The live streaming and online broadcast industry is in the midst of a technological shift. RTMP has long been the dominant media protocol for stream ingest. However, RTMP is nearing end-of-life and is being replaced by direct HLS ingest among other methods. This blog article will look at stream software solutions that are compatible with HLS ingest streaming video.
HLS is the dominant streaming video protocol today. The term HLS stands for HTTP Live Streaming. It originally launched to displace Flash-based online video. In the years since its launch, developers have updated the protocol, and it has become the de-facto standard for online video.
The HLS streaming protocol is widely supported. Computers (Windows, Mac, Linux), smartphones and tablets (iOS, Android), and smart TVs and other devices all support HLS video. As long as your device was made in the last 5-7 years, chances are it will support HLS perfectly.
What is HLS ingest and why is it important?
So what is HLS ingest? To explain this, you must understand briefly how live streaming video functions. The workflow for a live online broadcast looks something like this:
- Camera(s) capture video and audio, which is then sent to a➡️
- Switcher or mixer (optional), which edits multiple sources together and adds graphics and other effects as needed. ➡️
- The video then goes to the live streaming encoding software, or hardware encoder, which transcodes it into broadcast-suitable formats. ➡️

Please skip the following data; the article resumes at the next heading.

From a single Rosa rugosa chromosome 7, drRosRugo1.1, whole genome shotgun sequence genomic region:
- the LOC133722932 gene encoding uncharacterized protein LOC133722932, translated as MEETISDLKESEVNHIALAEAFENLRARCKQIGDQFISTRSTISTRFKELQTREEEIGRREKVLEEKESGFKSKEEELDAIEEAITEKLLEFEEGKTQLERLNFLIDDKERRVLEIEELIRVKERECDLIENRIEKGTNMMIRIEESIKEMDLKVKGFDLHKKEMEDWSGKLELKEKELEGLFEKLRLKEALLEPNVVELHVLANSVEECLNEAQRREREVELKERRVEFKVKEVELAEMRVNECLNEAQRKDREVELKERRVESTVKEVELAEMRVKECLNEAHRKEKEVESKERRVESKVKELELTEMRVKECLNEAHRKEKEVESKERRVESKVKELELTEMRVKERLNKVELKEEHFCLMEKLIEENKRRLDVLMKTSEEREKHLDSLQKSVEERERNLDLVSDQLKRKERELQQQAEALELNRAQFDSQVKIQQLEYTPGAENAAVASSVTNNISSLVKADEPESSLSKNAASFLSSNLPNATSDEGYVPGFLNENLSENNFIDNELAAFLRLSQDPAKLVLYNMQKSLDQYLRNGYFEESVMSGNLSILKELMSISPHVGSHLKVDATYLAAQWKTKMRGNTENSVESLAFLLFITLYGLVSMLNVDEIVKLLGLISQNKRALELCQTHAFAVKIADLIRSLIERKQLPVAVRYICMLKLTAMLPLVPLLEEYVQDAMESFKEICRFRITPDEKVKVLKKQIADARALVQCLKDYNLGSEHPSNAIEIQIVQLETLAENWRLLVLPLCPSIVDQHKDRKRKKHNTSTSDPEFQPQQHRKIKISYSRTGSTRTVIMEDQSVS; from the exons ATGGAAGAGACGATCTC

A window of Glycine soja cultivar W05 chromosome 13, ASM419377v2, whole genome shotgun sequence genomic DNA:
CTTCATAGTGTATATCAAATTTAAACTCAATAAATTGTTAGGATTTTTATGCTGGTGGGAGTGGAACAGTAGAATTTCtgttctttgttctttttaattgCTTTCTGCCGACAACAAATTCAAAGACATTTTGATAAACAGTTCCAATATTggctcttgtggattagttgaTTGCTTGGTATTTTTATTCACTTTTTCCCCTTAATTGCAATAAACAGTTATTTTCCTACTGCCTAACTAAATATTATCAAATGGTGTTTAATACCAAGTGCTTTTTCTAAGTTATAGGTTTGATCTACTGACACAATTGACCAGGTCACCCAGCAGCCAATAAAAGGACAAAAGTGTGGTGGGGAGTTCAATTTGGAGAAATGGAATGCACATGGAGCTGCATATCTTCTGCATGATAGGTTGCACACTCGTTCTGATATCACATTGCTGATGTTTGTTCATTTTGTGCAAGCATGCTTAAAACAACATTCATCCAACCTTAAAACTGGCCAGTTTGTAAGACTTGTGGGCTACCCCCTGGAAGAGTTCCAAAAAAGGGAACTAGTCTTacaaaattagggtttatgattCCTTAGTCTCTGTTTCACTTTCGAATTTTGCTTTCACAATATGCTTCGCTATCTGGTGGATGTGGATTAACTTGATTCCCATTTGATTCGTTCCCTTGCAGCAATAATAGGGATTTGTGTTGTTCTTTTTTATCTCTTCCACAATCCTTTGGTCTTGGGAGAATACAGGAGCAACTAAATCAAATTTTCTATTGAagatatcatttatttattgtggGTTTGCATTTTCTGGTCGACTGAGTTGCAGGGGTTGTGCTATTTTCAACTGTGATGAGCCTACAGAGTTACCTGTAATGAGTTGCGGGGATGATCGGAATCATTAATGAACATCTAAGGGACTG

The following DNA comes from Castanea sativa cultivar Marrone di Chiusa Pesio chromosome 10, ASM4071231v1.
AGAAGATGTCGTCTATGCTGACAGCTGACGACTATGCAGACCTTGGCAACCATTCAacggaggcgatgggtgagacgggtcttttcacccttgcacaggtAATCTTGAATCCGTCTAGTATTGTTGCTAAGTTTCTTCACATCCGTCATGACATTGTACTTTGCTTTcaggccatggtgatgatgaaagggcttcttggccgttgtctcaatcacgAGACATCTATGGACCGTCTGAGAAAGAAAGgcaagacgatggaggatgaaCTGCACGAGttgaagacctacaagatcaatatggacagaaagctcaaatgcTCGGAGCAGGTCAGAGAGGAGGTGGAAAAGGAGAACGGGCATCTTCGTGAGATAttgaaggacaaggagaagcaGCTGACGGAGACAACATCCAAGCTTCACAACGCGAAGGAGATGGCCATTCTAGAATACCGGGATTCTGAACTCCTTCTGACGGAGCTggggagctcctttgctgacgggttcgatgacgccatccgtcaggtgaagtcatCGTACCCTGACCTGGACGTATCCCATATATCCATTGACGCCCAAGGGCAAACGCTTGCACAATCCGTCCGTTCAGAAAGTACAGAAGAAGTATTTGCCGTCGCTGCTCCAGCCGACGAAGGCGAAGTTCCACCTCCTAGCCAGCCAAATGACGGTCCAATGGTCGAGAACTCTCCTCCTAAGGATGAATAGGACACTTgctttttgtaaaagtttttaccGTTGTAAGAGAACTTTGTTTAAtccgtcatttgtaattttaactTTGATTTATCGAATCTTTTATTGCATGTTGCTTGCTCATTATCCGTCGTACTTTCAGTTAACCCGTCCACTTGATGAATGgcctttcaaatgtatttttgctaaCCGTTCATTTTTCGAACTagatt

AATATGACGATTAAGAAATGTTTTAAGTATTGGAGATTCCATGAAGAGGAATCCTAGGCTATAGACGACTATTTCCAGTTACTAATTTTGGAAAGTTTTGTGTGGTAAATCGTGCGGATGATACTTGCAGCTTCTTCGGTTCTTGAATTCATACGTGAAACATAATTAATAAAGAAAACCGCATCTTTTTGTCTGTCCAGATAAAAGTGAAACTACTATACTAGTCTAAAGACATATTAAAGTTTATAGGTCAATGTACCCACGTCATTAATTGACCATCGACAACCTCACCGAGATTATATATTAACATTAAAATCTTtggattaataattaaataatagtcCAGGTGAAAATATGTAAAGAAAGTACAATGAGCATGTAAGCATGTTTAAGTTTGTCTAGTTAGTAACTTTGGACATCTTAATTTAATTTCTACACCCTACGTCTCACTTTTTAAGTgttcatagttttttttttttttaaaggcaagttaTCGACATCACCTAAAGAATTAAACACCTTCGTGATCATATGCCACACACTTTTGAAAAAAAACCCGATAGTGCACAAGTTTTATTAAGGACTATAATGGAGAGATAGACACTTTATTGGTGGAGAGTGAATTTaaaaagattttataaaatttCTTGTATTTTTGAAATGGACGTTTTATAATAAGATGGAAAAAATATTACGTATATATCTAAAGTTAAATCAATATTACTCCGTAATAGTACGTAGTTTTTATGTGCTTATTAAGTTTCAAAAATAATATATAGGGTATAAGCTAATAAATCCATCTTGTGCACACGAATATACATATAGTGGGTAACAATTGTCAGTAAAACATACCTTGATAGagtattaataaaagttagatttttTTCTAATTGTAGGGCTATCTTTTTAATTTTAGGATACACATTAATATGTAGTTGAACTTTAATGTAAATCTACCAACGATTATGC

- The encoded video is now sent to a live streaming solution, which may partner with a CDN provider to deliver the stream to the final destination. ➡️
- Finally, the viewer receives the live broadcast on their device.
For the last 5 years or so, most live streams have reached viewers using the HLS protocol. However, most live streams have been sent from the encoder to the video streaming solution using the RTMP protocol. Now, however, end-to-end HLS deliver is increasingly the standard. When HLS is used at the encoder stage, rather than only the delivery stage, this is referred to as HLS ingest.
HLS ingest offers a number of significant advantages to users. In addition to being the current standard, “protocols affect lag time tremendously,” according to Streaming Media. Using HLS end-to-end can reduce latency, or the delay between a camera recording a given scene and that scene displaying for the user.
Low latency live streaming can be very important for many types of broadcasts, especially real-time action like sports, betting, gaming, politics, news, and so on. The faster your video reaches your viewers, the better their viewing experiences will be–the more likely it is that those viewers continue to tune in to future streams.
The role of encoders in live streaming video